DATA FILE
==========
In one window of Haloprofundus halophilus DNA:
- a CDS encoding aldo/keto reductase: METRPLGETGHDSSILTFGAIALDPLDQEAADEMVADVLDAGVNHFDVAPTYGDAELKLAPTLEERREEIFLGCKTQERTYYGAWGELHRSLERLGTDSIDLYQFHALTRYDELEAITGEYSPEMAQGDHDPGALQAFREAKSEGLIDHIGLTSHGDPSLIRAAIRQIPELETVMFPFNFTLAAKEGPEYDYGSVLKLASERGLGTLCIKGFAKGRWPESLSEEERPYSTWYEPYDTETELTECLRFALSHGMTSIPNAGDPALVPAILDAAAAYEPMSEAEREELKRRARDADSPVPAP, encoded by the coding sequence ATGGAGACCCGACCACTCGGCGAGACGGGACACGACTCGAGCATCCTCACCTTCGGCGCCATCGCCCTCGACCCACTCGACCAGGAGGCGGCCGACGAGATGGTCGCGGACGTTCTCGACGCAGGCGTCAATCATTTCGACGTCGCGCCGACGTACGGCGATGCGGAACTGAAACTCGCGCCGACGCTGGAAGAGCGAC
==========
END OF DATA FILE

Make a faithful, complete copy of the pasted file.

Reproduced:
In one window of Haloprofundus halophilus DNA:
- a CDS encoding aldo/keto reductase: METRPLGETGHDSSILTFGAIALDPLDQEAADEMVADVLDAGVNHFDVAPTYGDAELKLAPTLEERREEIFLGCKTQERTYYGAWGELHRSLERLGTDSIDLYQFHALTRYDELEAITGEYSPEMAQGDHDPGALQAFREAKSEGLIDHIGLTSHGDPSLIRAAIRQIPELETVMFPFNFTLAAKEGPEYDYGSVLKLASERGLGTLCIKGFAKGRWPESLSEEERPYSTWYEPYDTETELTECLRFALSHGMTSIPNAGDPALVPAILDAAAAYEPMSEAEREELKRRARDADSPVPAP, encoded by the coding sequence ATGGAGACCCGACCACTCGGCGAGACGGGACACGACTCGAGCATCCTCACCTTCGGCGCCATCGCCCTCGACCCACTCGACCAGGAGGCGGCCGACGAGATGGTCGCGGACGTTCTCGACGCAGGCGTCAATCATTTCGACGTCGCGCCGACGTACGGCGATGCGGAACTGAAACTCGCGCCGACGCTGGAAGAGCGAC